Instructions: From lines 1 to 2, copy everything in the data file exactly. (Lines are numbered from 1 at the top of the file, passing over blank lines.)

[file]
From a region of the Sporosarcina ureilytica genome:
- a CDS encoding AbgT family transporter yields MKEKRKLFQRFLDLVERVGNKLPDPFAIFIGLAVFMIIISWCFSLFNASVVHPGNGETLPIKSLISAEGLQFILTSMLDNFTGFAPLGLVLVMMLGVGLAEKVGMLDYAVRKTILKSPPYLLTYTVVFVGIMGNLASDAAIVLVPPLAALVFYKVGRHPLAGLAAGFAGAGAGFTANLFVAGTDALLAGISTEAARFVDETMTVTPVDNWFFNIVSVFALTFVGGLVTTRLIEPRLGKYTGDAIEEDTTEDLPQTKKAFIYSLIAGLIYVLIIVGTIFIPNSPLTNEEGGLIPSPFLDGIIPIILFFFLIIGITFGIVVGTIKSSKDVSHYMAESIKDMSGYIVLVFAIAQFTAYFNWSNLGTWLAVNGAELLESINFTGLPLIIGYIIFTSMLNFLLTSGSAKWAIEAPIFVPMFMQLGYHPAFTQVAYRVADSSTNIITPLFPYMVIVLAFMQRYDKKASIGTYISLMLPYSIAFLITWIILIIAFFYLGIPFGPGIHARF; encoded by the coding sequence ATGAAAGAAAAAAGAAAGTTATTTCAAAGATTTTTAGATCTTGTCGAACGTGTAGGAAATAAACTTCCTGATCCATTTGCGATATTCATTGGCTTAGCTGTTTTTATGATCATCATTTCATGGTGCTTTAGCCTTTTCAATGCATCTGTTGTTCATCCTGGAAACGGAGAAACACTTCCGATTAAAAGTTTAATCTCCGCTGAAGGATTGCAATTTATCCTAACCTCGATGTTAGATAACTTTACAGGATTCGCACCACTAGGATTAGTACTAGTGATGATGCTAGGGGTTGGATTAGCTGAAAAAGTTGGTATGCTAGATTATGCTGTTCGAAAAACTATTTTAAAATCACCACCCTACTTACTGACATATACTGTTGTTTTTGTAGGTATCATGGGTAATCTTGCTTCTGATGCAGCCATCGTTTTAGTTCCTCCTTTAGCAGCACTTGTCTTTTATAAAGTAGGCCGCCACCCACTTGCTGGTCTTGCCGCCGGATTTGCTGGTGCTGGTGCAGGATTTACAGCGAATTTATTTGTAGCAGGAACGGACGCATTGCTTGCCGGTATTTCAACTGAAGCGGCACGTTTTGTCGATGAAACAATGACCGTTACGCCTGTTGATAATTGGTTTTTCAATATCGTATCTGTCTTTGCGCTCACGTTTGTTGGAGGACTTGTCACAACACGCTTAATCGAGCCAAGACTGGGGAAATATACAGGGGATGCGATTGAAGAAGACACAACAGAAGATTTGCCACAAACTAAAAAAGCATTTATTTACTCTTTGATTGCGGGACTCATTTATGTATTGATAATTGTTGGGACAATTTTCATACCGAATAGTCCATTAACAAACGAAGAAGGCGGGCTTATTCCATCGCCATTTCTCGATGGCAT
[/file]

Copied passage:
From a region of the Sporosarcina ureilytica genome:
- a CDS encoding AbgT family transporter yields MKEKRKLFQRFLDLVERVGNKLPDPFAIFIGLAVFMIIISWCFSLFNASVVHPGNGETLPIKSLISAEGLQFILTSMLDNFTGFAPLGLVLVMMLGVGLAEKVGMLDYAVRKTILKSPPYLLTYTVVFVGIMGNLASDAAIVLVPPLAALVFYKVGRHPLAGLAAGFAGAGAGFTANLFVAGTDALLAGISTEAARFVDETMTVTPVDNWFFNIVSVFALTFVGGLVTTRLIEPRLGKYTGDAIEEDTTEDLPQTKKAFIYSLIAGLIYVLIIVGTIFIPNSPLTNEEGGLIPSPFLDGIIPIILFFFLIIGITFGIVVGTIKSSKDVSHYMAESIKDMSGYIVLVFAIAQFTAYFNWSNLGTWLAVNGAELLESINFTGLPLIIGYIIFTSMLNFLLTSGSAKWAIEAPIFVPMFMQLGYHPAFTQVAYRVADSSTNIITPLFPYMVIVLAFMQRYDKKASIGTYISLMLPYSIAFLITWIILIIAFFYLGIPFGPGIHARF; encoded by the coding sequence ATGAAAGAAAAAAGAAAGTTATTTCAAAGATTTTTAGATCTTGTCGAACGTGTAGGAAATAAACTTCCTGATCCATTTGCGATATTCATTGGCTTAGCTGTTTTTATGATCATCATTTCATGGTGCTTTAGCCTTTTCAATGCATCTGTTGTTCATCCTGGAAACGGAGAAACACTTCCGATTAAAAGTTTAATCTCCGCTGAAGGATTGCAATTTATCCTAACCTCGATGTTAGATAACTTTACAGGATTCGCACCACTAGGATTAGTACTAGTGATGATGCTAGGGGTTGGATTAGCTGAAAAAGTTGGTATGCTAGATTATGCTGTTCGAAAAACTATTTTAAAATCACCACCCTACTTACTGACATATACTGTTGTTTTTGTAGGTATCATGGGTAATCTTGCTTCTGATGCAGCCATCGTTTTAGTTCCTCCTTTAGCAGCACTTGTCTTTTATAAAGTAGGCCGCCACCCACTTGCTGGTCTTGCCGCCGGATTTGCTGGTGCTGGTGCAGGATTTACAGCGAATTTATTTGTAGCAGGAACGGACGCATTGCTTGCCGGTATTTCAACTGAAGCGGCACGTTTTGTCGATGAAACAATGACCGTTACGCCTGTTGATAATTGGTTTTTCAATATCGTATCTGTCTTTGCGCTCACGTTTGTTGGAGGACTTGTCACAACACGCTTAATCGAGCCAAGACTGGGGAAATATACAGGGGATGCGATTGAAGAAGACACAACAGAAGATTTGCCACAAACTAAAAAAGCATTTATTTACTCTTTGATTGCGGGACTCATTTATGTATTGATAATTGTTGGGACAATTTTCATACCGAATAGTCCATTAACAAACGAAGAAGGCGGGCTTATTCCATCGCCATTTCTCGATGGCAT